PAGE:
By SECC Correspondent Mitchel Benson
Sacramento High School Students Share Their Hopes, Concerns
Time is not on Ezra Perez’s side.
Time – or really, the lack of it – is what Perez says stressed her out the most about high school.
“I have a busy schedule. I’m a working high schooler. I’m kind of the provider of the family,” she says in a new video, “Lifting Our Voices.” Oh, and she was taking a college class, too. Says Perez: “It’s a lot to put on.”
The recent graduate of C.K. McClatchy High School is one of several Sacramento City Unified School District high school students who express their stress in the video, which was produced by the District and the Sacramento Educational Cable Consortium. The students also discuss how teachers, staff and classmates often assist them in coping with the challenges of high school.
District officials say the video helps “to honor student voices as they share their current realities, what helps them to be their best, and how they aspire to contribute to the world.”
Indeed, “Lifting Our Voices” shines a light on a particularly important Sacramento City Unified initiative that is aimed at fulfilling its commitment to all its students and families – Social-Emotional Learning, or SEL.
Social-Emotional Learning refers to teaching and role modeling that helps children and adults develop six important life skills: self-management; self-awareness; responsible decision-making; relationship skills; social awareness; and growth mindset.
With these skills, students will learn to manage their own emotions and behavior, leading to better relationships with others and creating a happier learning environment for teachers, staff and students. According to the District, research shows that these six skills are essential to success in school and life. Students who attend schools where SEL is a priority perform better academically and enjoy more positive school experiences.
The District launched the SEL initiative in the 2012-13 school year at C.K. McClatchy High School, California Middle School, Leataata Floyd Elementary School and Sutterville Elementary School. The effort has been supported by a six-year implementation grant from the NoVo Foundation. The District has since expanded SEL to 60 percent of its schools and integrated it into other culture/climate priorities.
Today, District officials say the video is an effective way for students to share their perspectives on what it means to have positive relationships with caring adults and to more broadly share their hopes and realities – all in line with SEL’s principles.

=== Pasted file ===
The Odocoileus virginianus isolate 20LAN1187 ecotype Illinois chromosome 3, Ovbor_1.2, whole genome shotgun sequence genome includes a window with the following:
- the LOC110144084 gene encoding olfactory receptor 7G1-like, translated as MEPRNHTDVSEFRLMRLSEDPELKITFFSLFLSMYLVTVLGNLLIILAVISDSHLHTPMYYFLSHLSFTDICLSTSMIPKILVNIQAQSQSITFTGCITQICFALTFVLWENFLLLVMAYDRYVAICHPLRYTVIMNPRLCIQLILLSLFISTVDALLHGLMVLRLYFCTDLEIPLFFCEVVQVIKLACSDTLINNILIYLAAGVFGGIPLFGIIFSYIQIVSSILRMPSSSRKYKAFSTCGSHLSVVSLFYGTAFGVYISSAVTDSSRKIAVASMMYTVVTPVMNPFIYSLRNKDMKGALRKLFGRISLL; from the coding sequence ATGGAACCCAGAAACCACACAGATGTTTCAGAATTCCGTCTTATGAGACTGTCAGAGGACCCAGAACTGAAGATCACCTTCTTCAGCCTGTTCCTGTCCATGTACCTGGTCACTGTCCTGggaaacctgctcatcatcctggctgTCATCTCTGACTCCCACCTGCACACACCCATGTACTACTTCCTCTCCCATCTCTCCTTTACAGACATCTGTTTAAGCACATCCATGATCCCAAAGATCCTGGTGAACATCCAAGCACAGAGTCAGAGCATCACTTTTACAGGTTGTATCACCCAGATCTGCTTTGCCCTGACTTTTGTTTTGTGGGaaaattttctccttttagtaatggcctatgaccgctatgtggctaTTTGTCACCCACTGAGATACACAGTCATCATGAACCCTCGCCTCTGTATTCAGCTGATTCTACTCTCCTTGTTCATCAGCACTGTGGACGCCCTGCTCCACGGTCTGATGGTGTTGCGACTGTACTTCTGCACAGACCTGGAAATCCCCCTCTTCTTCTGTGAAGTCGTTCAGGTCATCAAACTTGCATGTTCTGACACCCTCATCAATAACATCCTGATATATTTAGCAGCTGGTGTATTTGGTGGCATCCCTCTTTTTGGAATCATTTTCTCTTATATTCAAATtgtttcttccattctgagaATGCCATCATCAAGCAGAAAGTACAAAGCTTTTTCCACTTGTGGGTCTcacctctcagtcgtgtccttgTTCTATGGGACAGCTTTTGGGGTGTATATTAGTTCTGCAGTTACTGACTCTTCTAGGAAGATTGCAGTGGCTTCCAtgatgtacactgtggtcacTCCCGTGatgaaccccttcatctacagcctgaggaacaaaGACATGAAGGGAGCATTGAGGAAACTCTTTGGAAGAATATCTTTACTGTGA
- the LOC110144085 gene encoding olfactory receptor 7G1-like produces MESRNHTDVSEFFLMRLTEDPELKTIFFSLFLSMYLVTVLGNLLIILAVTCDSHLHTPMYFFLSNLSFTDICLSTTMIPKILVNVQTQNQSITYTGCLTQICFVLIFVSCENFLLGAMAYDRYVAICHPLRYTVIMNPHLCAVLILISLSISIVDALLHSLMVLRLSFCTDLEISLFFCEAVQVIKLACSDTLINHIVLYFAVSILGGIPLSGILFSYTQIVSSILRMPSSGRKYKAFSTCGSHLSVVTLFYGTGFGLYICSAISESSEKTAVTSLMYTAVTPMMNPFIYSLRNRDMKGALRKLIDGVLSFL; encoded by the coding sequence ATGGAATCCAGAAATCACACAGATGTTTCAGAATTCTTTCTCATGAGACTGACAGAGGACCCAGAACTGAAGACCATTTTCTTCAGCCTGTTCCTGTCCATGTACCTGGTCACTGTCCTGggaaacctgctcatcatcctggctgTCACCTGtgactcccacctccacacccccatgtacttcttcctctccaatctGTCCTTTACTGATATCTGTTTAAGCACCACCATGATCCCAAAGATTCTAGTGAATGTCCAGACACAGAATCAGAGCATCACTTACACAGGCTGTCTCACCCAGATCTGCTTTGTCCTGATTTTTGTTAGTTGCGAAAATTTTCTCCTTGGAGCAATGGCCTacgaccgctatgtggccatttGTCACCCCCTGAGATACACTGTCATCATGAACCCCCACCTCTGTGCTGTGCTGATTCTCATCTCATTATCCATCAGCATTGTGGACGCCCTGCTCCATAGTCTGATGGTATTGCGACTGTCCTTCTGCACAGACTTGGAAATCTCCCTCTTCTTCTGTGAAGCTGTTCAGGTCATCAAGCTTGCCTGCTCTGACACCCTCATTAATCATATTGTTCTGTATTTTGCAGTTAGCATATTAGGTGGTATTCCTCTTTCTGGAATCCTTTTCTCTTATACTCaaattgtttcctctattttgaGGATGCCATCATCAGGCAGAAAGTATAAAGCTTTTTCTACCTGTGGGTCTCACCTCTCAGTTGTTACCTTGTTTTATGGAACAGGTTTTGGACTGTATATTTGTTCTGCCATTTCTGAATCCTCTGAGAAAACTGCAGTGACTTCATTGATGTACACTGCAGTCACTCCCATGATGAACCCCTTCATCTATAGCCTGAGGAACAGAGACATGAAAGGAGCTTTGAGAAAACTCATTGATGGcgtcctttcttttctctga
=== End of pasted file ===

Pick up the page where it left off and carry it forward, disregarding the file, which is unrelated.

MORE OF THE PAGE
“Students value positive relationships with adults, and opportunities to share their stories,” the District says in the video. “Students’ sense of happiness and belonging are closely connected to the belief that at least one adult at school cares for them, and that they are heard.”
Consider Zachary Neff, a senior at C.K. McClatchy High, who said his top worry at school is “just not being able to succeed. You know it’s a lot of stress being a student, a lot of teenage angst going on and with that a lot of pressure to do what you have to do to move on to college and to move on to your future.”
So, for Neff, “In order to be successful and overcome our challenges, we need adults to lean in and stay curious.”
Another recent McClatchy graduate, Abigail Paiva, says she needed to “spend a lot more time on things like math or memorization than other students.” But, she is quick to add, “When a teacher listens to me, I feel respected, I feel motivated, happier than I would if they didn’t listen to me.”
At Luther Burbank High School, Joselyn Sandoval says her biggest stress about school has been “all the work load that’s put onto us at once.” But Sandoval, who recently graduated, said she was helped by a “support system that consisted of my teachers and my counselors and a lot of my peers. … They reminded me constantly that I could do it and that I was capable and that I am smart.”
One day, Sandoval hopes to become a doctor, “and I aspire to give back to my community and to inspire other students to go after their own dreams and goals.”
For more on Social-Emotional Learning in the SCUSD, visit: scusd.edu/social-emotional-learning-sel
SCUSD: Lifting Our Voices can also be viewed on Comcast 15 at the following times:
- Monday, August 21 – 10:30 am
- Wednesday, August 23 – 4:30 pm
- Friday, August 25 – 7:00 pm
- Saturday, August 26 – 4:00 pm